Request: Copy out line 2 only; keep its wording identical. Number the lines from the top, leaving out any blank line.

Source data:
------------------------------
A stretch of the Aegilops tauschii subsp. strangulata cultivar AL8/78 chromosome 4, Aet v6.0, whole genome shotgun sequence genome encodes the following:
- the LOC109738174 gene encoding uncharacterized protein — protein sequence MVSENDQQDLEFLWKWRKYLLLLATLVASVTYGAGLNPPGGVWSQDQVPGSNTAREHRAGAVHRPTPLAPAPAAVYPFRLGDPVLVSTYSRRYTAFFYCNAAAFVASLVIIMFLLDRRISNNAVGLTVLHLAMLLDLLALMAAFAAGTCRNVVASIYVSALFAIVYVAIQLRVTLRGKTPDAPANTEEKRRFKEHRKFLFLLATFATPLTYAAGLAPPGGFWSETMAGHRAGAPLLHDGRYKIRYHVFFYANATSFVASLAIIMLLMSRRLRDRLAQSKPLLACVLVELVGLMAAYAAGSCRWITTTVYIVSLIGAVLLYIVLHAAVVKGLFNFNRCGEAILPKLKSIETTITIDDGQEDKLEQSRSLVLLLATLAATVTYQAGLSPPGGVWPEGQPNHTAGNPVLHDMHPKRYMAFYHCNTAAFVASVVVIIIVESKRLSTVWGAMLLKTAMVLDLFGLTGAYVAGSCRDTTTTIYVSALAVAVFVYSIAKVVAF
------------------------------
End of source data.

- the LOC109738174 gene encoding uncharacterized protein — protein sequence MVSENDQQDLEFLWKWRKYLLLLATLVASVTYGAGLNPPGGVWSQDQVPGSNTAREHRAGAVHRPTPLAPAPAAVYPFRLGDPVLVSTYSRRYTAFFYCNAAAFVASLVIIMFLLDRRISNNAVGLTVLHLAMLLDLLALMAAFAAGTCRNVVASIYVSALFAIVYVAIQLRVTLRGKTPDAPANTEEKRRFKEHRKFLFLLATFATPLTYAAGLAPPGGFWSETMAGHRAGAPLLHDGRYKIRYHVFFYANATSFVASLAIIMLLMSRRLRDRLAQSKPLLACVLVELVGLMAAYAAGSCRWITTTVYIVSLIGAVLLYIVLHAAVVKGLFNFNRCGEAILPKLKSIETTITIDDGQEDKLEQSRSLVLLLATLAATVTYQAGLSPPGGVWPEGQPNHTAGNPVLHDMHPKRYMAFYHCNTAAFVASVVVIIIVESKRLSTVWGAMLLKTAMVLDLFGLTGAYVAGSCRDTTTTIYVSALAVAVFVYSIAKVVAF